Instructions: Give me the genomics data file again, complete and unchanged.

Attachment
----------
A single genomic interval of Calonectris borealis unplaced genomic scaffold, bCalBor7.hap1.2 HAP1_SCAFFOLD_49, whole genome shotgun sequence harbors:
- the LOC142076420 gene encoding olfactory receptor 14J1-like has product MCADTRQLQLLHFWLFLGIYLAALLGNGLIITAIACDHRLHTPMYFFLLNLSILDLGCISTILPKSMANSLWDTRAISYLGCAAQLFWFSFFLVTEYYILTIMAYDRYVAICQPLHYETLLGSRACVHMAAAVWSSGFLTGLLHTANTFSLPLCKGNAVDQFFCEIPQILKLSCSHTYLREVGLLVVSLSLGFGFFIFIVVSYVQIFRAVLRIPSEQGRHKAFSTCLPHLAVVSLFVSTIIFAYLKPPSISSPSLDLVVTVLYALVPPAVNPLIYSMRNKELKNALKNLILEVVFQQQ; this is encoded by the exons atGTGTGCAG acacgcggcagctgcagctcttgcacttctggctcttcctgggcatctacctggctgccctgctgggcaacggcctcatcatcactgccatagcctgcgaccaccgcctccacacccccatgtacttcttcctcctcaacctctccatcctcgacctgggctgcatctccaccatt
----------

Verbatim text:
A single genomic interval of Calonectris borealis unplaced genomic scaffold, bCalBor7.hap1.2 HAP1_SCAFFOLD_49, whole genome shotgun sequence harbors:
- the LOC142076420 gene encoding olfactory receptor 14J1-like has product MCADTRQLQLLHFWLFLGIYLAALLGNGLIITAIACDHRLHTPMYFFLLNLSILDLGCISTILPKSMANSLWDTRAISYLGCAAQLFWFSFFLVTEYYILTIMAYDRYVAICQPLHYETLLGSRACVHMAAAVWSSGFLTGLLHTANTFSLPLCKGNAVDQFFCEIPQILKLSCSHTYLREVGLLVVSLSLGFGFFIFIVVSYVQIFRAVLRIPSEQGRHKAFSTCLPHLAVVSLFVSTIIFAYLKPPSISSPSLDLVVTVLYALVPPAVNPLIYSMRNKELKNALKNLILEVVFQQQ; this is encoded by the exons atGTGTGCAG acacgcggcagctgcagctcttgcacttctggctcttcctgggcatctacctggctgccctgctgggcaacggcctcatcatcactgccatagcctgcgaccaccgcctccacacccccatgtacttcttcctcctcaacctctccatcctcgacctgggctgcatctccaccatt